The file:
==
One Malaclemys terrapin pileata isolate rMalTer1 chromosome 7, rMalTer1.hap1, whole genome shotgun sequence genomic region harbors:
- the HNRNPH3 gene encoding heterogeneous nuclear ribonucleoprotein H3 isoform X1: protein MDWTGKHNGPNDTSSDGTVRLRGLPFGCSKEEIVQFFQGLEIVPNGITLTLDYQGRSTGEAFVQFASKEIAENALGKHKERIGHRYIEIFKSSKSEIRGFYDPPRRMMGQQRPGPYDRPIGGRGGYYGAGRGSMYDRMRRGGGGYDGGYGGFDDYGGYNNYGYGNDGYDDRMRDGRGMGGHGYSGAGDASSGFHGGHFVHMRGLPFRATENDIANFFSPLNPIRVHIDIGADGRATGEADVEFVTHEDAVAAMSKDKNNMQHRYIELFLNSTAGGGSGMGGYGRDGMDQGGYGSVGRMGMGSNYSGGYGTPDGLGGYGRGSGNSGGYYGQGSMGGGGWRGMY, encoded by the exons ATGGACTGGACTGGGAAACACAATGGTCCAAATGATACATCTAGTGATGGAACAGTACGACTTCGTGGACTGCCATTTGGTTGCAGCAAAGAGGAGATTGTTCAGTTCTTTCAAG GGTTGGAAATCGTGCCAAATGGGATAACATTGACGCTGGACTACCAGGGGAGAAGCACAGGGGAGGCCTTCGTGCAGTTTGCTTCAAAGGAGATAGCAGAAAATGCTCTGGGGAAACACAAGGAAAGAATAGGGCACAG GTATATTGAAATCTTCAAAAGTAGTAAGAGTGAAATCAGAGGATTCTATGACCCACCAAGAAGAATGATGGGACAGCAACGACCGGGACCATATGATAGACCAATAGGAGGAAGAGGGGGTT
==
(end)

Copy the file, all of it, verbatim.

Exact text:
One Malaclemys terrapin pileata isolate rMalTer1 chromosome 7, rMalTer1.hap1, whole genome shotgun sequence genomic region harbors:
- the HNRNPH3 gene encoding heterogeneous nuclear ribonucleoprotein H3 isoform X1: protein MDWTGKHNGPNDTSSDGTVRLRGLPFGCSKEEIVQFFQGLEIVPNGITLTLDYQGRSTGEAFVQFASKEIAENALGKHKERIGHRYIEIFKSSKSEIRGFYDPPRRMMGQQRPGPYDRPIGGRGGYYGAGRGSMYDRMRRGGGGYDGGYGGFDDYGGYNNYGYGNDGYDDRMRDGRGMGGHGYSGAGDASSGFHGGHFVHMRGLPFRATENDIANFFSPLNPIRVHIDIGADGRATGEADVEFVTHEDAVAAMSKDKNNMQHRYIELFLNSTAGGGSGMGGYGRDGMDQGGYGSVGRMGMGSNYSGGYGTPDGLGGYGRGSGNSGGYYGQGSMGGGGWRGMY, encoded by the exons ATGGACTGGACTGGGAAACACAATGGTCCAAATGATACATCTAGTGATGGAACAGTACGACTTCGTGGACTGCCATTTGGTTGCAGCAAAGAGGAGATTGTTCAGTTCTTTCAAG GGTTGGAAATCGTGCCAAATGGGATAACATTGACGCTGGACTACCAGGGGAGAAGCACAGGGGAGGCCTTCGTGCAGTTTGCTTCAAAGGAGATAGCAGAAAATGCTCTGGGGAAACACAAGGAAAGAATAGGGCACAG GTATATTGAAATCTTCAAAAGTAGTAAGAGTGAAATCAGAGGATTCTATGACCCACCAAGAAGAATGATGGGACAGCAACGACCGGGACCATATGATAGACCAATAGGAGGAAGAGGGGGTT